This easy make-ahead lunch is a nutritional all-star from a buzzy culinary tradition

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Pulse Ribbon
Nutrient-dense, (mostly) plant-based, and with amazing, distinct flavors you won’t find anywhere else, Ethiopian food is one of the healthiest cuisines around. This isn’t news to those of you in cities with thriving food scenes where diners are getting increasingly psyched about all things Ethiopian, but for those of us who are late to this particular party (guilty!), it’s surprisingly easy to try it out yourself at home.

Photo: Sweet Potato Soul
Photo: Sweet Potato Soul

Case in point: key sir, a dish made with beans, beets, and potatoes. For years, Jenné Claiborne ordered key sir every time she went out for Ethiopian. Then the vegan chef, who runs the food blog Sweet Potato Soul, began experimenting with her own version at home (with sweet potatoes, of course!).

“I love the combination of sweet veggies, spicy jalapeño, and tangy lemon. The beans complete the dish by adding even more hearty goodness,” Claiborne says, which is why it’s no surprise that pulses—the super healthy group of foods that include beans, chickpeas, lentils, and dry peas—make frequent appearances in her recipes.

“I love the nutty earthiness of white beans, and their creamy texture. They take this key sir into true ‘comfort food’ zone. I also use them often to make white bean hummus, and in soup purees to replace white potatoes and cream,” she says.

With white beans (which have tons of healthy fiber, plus the mineral most of us don’t get enough of: magnesium) as well as beets and sweet potatoes (hello, antioxidants!), key sir is a nutritional all-star.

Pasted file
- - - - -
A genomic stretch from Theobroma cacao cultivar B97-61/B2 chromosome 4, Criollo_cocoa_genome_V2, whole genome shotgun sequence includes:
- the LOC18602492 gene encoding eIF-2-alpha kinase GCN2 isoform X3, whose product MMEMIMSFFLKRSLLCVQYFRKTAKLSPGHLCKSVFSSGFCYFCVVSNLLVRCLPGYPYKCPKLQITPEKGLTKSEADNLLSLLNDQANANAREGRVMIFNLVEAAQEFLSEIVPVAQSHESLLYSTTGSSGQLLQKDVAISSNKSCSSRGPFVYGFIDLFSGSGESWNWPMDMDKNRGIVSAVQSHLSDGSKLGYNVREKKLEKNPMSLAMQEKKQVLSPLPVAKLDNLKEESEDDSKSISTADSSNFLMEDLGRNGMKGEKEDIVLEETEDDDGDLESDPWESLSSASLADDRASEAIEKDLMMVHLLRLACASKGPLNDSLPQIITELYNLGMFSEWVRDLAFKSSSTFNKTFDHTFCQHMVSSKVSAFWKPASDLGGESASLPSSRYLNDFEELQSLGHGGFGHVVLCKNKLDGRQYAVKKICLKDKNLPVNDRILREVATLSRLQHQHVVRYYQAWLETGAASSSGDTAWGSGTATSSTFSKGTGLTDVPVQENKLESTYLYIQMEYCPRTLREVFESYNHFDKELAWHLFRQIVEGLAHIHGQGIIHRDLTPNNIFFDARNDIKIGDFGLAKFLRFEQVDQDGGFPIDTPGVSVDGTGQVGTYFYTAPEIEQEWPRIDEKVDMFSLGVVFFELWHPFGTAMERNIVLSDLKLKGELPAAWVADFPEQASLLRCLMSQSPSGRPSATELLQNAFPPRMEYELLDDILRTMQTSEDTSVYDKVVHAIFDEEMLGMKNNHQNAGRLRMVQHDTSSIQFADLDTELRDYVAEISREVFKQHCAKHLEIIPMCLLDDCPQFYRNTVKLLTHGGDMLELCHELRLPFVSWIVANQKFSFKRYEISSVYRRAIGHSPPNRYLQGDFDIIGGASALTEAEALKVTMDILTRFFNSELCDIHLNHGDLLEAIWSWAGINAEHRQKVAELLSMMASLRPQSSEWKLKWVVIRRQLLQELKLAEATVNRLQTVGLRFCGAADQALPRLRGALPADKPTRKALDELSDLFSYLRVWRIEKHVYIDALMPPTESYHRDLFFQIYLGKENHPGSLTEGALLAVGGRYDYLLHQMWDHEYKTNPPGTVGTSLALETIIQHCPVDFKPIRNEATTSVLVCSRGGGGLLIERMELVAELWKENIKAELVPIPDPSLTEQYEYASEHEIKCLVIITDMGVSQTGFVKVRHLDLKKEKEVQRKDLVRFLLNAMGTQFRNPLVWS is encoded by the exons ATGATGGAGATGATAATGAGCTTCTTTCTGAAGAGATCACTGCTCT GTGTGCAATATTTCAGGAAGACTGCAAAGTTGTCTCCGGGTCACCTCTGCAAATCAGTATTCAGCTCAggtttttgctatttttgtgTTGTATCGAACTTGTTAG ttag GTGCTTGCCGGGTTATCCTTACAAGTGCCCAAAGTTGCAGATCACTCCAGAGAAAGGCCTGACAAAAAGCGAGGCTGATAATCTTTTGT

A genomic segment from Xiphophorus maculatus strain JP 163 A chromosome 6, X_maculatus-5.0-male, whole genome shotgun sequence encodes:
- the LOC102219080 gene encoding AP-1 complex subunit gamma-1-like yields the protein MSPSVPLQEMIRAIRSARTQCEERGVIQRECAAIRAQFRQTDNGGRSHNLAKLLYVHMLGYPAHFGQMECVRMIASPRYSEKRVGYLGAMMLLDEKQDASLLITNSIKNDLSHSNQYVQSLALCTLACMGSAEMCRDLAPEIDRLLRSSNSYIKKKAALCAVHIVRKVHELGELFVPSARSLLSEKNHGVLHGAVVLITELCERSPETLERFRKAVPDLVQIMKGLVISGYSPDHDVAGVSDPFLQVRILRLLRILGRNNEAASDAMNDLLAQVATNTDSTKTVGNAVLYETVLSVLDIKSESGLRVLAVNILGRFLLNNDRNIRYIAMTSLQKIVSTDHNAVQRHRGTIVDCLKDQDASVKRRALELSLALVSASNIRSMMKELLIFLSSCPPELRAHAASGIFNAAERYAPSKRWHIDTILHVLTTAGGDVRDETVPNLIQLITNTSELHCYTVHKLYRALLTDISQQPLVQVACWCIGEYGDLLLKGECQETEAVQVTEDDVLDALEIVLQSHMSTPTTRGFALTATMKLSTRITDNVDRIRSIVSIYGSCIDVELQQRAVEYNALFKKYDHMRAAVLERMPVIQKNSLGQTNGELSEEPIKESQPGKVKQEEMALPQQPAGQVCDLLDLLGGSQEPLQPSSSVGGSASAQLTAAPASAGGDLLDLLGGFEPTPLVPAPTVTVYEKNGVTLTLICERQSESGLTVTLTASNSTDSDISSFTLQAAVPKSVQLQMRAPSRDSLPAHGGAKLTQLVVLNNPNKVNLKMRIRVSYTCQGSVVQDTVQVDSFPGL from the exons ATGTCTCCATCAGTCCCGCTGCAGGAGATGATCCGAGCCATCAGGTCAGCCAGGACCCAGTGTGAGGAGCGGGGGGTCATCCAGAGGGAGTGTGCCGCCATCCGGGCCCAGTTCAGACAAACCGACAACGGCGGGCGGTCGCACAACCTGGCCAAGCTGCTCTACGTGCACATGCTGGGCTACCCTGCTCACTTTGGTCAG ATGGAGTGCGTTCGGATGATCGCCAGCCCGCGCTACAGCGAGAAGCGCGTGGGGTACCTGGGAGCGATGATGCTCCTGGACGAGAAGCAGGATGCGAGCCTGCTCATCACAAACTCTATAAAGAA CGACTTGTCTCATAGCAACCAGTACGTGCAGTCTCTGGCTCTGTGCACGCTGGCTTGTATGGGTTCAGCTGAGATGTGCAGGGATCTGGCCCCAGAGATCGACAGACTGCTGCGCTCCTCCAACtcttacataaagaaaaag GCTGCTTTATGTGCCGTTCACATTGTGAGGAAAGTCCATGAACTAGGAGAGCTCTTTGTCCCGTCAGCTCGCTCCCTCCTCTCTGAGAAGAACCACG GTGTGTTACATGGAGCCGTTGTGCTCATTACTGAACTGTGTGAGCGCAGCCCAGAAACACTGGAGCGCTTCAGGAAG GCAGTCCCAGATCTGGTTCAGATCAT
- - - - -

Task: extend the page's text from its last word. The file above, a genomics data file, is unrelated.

Plus, since you can eat it either warm or cold (after marinating in all the spices and lemon juice—yum!), it’s an easy workday lunch you can make ahead. #Saddesklunch, you just took another hit.

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Key Sir with Beans

4 small, or 3 medium-sized, beets, roasted and cubed
1 medium sweet potato, cubed and roasted
1/4 lb. dry white beans, cooked and drained
1/4 cup diced red onion
1 jalepeño pepper, finely diced. I used 2 Green Thai Chilis (very spicy)!
Juice of one medium lemon (about 2 Tbsp)
Pinch of sea salt
Handful of fresh cilantro (half chopped)

Once the roasted beets and potatoes have cooled a bit, put them together in a medium-sized mixing bowl. Add diced onion, jalepeño, lemon juice, and a pinch of sea salt. If you like cilantro, I recommend adding some chopped to the mixture. Stir, and set in refrigerator to marinate. The dish is great served right away, but even better when it’s had time to marinate and chill.

Garnish with cilantro, and enjoy with fresh injera (the flatbread with a slightly spongy texture that’s an Ethiopian staple), or whole wheat sour dough bread.

For more recipes with white beans and other pulses, visit

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